If you had told me that “Loki” would be my new favorite show (as well as quickly climbing the ranks as my new favorite MCU show), I would’ve lost a lot of money betting against you. I know this isn’t the best foot to start on, but by the time “Infinity War” rolled around, I was actually relived at his untimely demise. I was a little bit on Loki burn out, and I was looking forward to seeing the future of Thor and the Asgardians of the Galaxy without him. The character had a terrific redemption arc that felt conclusive and purposeful. Of course, “Endgame” undid all of that and a two years later he’s given his own series. Despite all of this, “Loki” is a triumph, and episode 2 brilliantly blends mystery and revelation, answering as many questions as it does creating new ones. After only 2 episodes, “Loki” proves that mischief is magic, and that the MCU knows what they’re doing.
Episode 2 gives us quite a bit to mull over and countless memes to share across the interwebs. There’s a lot to enjoy about “Loki,” probably too much to cover in this review so I’ll zero in on 3 key things that I believe are the crux of the show’s success. The first and most encompassing is the brilliantly paced story. Episode 2 is part police procedural, part “Doctor Who” time travel adventure, part MCU mystery. It is incredibly ballsy to return to the idea of time travel considering how divisive their decisions were in “Endgame.” But “Loki” fills in the gaps by simply shrouding their timey wimey exploits in a slow burn unraveling mystery. “Loki” is learning (or trying to learn) as much about the TVA and the sacred timeline and the time keepers as we are, and both of us are continually met with resistance.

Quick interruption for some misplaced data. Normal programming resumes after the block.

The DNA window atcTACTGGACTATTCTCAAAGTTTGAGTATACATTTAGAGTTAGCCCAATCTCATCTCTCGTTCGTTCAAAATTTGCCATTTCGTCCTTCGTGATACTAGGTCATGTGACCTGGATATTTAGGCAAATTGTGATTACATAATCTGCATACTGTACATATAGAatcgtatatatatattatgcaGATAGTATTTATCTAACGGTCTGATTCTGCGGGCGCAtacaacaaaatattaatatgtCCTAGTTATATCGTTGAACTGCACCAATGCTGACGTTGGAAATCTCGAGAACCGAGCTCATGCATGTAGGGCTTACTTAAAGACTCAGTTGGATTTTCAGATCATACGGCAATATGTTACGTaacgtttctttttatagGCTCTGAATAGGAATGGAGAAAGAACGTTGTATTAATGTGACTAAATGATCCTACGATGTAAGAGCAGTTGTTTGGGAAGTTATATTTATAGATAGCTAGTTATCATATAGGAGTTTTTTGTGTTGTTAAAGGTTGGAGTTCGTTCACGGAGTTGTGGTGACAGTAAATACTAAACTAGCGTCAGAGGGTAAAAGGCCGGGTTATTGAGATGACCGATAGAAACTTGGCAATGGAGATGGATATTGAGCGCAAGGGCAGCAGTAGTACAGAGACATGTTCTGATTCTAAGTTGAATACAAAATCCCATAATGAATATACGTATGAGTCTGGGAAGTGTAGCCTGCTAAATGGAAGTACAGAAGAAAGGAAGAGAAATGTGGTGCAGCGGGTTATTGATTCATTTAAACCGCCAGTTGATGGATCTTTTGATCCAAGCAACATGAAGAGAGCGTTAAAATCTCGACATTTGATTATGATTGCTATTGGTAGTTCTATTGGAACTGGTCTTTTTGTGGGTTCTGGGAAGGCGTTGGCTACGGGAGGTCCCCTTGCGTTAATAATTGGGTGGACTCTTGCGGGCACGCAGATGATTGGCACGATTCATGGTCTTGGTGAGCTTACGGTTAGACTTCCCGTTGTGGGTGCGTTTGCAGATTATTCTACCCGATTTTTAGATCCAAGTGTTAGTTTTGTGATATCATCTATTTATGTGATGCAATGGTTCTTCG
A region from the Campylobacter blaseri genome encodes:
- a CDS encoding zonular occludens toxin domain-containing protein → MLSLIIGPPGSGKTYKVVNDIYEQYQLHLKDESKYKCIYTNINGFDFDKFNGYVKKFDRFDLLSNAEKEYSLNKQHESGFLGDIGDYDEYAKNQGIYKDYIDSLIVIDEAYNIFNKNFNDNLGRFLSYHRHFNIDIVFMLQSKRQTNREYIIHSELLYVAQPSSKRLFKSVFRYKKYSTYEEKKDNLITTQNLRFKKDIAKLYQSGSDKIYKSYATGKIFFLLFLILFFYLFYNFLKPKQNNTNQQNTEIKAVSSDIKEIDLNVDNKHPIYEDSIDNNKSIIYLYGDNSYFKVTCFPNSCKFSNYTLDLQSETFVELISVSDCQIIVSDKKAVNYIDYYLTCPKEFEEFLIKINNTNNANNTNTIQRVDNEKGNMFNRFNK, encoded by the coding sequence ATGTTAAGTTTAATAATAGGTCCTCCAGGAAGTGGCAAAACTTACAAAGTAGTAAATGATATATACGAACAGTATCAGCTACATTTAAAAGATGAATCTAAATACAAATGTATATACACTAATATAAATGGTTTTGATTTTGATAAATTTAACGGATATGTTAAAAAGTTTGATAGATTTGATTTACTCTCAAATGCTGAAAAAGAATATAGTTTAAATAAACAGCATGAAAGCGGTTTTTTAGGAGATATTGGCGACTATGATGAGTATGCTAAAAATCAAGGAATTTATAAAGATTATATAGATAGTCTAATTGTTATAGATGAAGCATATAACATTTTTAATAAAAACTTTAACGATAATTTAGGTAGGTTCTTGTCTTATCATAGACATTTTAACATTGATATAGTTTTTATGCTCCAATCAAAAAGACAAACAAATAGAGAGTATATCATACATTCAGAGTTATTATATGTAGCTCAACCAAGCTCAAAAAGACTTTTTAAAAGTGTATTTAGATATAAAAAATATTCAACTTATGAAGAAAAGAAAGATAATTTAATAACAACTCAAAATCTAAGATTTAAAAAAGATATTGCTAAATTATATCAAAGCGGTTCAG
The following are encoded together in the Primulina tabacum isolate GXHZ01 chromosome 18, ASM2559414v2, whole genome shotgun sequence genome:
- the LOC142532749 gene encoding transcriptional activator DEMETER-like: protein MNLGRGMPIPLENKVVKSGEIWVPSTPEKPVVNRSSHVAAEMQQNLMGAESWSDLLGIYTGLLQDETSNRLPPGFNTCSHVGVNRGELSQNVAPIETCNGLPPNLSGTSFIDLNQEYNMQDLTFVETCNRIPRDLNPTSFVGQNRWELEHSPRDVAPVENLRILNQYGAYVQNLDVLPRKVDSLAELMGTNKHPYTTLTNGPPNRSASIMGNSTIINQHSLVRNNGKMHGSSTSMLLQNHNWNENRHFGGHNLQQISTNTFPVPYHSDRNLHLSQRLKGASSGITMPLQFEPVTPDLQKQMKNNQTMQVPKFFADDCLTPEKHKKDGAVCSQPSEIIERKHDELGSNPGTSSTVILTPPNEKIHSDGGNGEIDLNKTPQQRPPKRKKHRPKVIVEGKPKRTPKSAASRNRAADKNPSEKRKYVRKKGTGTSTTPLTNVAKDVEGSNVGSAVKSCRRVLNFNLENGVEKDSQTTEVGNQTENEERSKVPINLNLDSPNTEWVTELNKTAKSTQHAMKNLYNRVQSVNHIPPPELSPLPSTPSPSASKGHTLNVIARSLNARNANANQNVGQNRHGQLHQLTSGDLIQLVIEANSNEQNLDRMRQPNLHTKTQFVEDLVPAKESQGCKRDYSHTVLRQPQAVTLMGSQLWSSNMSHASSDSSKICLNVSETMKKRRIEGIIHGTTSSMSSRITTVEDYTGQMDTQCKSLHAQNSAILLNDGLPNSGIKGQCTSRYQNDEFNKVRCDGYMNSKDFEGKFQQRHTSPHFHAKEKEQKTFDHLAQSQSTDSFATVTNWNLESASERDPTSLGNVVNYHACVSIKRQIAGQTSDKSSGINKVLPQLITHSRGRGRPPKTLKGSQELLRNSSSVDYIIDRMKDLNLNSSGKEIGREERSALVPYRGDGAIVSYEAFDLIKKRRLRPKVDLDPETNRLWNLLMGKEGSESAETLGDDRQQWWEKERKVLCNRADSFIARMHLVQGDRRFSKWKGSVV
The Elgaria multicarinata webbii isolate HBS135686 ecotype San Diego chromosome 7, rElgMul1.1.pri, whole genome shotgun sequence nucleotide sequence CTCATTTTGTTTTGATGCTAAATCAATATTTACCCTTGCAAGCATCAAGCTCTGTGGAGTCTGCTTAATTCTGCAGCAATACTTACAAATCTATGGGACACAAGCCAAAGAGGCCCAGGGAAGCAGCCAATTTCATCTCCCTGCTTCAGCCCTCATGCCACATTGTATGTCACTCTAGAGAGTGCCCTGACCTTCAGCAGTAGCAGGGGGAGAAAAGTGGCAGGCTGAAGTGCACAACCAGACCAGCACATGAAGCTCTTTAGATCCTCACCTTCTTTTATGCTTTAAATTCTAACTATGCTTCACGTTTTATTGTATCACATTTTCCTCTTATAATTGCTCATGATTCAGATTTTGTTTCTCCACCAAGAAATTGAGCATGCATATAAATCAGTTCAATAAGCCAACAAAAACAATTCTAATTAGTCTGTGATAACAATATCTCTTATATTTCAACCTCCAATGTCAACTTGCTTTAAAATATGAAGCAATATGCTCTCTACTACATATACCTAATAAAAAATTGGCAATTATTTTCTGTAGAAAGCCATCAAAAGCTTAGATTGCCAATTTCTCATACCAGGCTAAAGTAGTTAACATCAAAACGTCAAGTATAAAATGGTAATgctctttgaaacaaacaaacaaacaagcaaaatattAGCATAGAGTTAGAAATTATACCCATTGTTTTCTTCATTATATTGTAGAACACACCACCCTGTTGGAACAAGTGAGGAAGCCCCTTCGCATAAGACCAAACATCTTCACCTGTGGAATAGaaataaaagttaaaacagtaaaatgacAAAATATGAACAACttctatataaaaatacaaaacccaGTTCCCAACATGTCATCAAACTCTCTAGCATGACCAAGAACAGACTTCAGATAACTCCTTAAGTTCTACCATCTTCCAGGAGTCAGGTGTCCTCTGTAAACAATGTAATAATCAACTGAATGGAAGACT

This keeps us enthralled with what’s behind the curtain, and episode 2 is perfectly content is drawing it all out as long as it can. It reveals a lot; zero variant energy, apocalyptic nexus events, Loki reading about Ragnorok, and of course the evil Loki variant. All of this should be a revelation overload, and yet we’re no closer to figuring it all out than Loki himself is. The story crafting and pacing is some of the best the MCU television has to offer, and it manages to achieve the strangeness and newness of “Wandavision” without the shtick of decade sitcoms. Not that that’s a bad thing, by the way. “Loki” thrives BECAUSE of these previous shows, balancing out the absurd with the familiar in ways we truly haven’t seen before.